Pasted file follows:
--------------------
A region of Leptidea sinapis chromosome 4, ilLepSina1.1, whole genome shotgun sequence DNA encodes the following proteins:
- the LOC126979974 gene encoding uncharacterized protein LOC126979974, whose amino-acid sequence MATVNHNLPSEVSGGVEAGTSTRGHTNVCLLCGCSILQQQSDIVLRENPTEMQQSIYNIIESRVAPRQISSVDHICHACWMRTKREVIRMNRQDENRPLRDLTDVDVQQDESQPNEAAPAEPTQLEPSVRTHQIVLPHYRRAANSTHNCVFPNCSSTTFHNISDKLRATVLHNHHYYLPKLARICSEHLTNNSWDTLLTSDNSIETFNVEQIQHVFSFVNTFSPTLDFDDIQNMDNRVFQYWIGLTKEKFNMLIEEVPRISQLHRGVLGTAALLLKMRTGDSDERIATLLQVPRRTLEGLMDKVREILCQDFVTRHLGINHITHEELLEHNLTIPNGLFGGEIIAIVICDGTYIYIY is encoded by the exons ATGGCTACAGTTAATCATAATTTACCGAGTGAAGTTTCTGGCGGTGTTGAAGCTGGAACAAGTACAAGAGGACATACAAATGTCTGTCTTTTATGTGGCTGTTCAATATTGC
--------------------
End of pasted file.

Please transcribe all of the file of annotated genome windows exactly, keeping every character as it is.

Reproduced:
A region of Leptidea sinapis chromosome 4, ilLepSina1.1, whole genome shotgun sequence DNA encodes the following proteins:
- the LOC126979974 gene encoding uncharacterized protein LOC126979974, whose amino-acid sequence MATVNHNLPSEVSGGVEAGTSTRGHTNVCLLCGCSILQQQSDIVLRENPTEMQQSIYNIIESRVAPRQISSVDHICHACWMRTKREVIRMNRQDENRPLRDLTDVDVQQDESQPNEAAPAEPTQLEPSVRTHQIVLPHYRRAANSTHNCVFPNCSSTTFHNISDKLRATVLHNHHYYLPKLARICSEHLTNNSWDTLLTSDNSIETFNVEQIQHVFSFVNTFSPTLDFDDIQNMDNRVFQYWIGLTKEKFNMLIEEVPRISQLHRGVLGTAALLLKMRTGDSDERIATLLQVPRRTLEGLMDKVREILCQDFVTRHLGINHITHEELLEHNLTIPNGLFGGEIIAIVICDGTYIYIY is encoded by the exons ATGGCTACAGTTAATCATAATTTACCGAGTGAAGTTTCTGGCGGTGTTGAAGCTGGAACAAGTACAAGAGGACATACAAATGTCTGTCTTTTATGTGGCTGTTCAATATTGC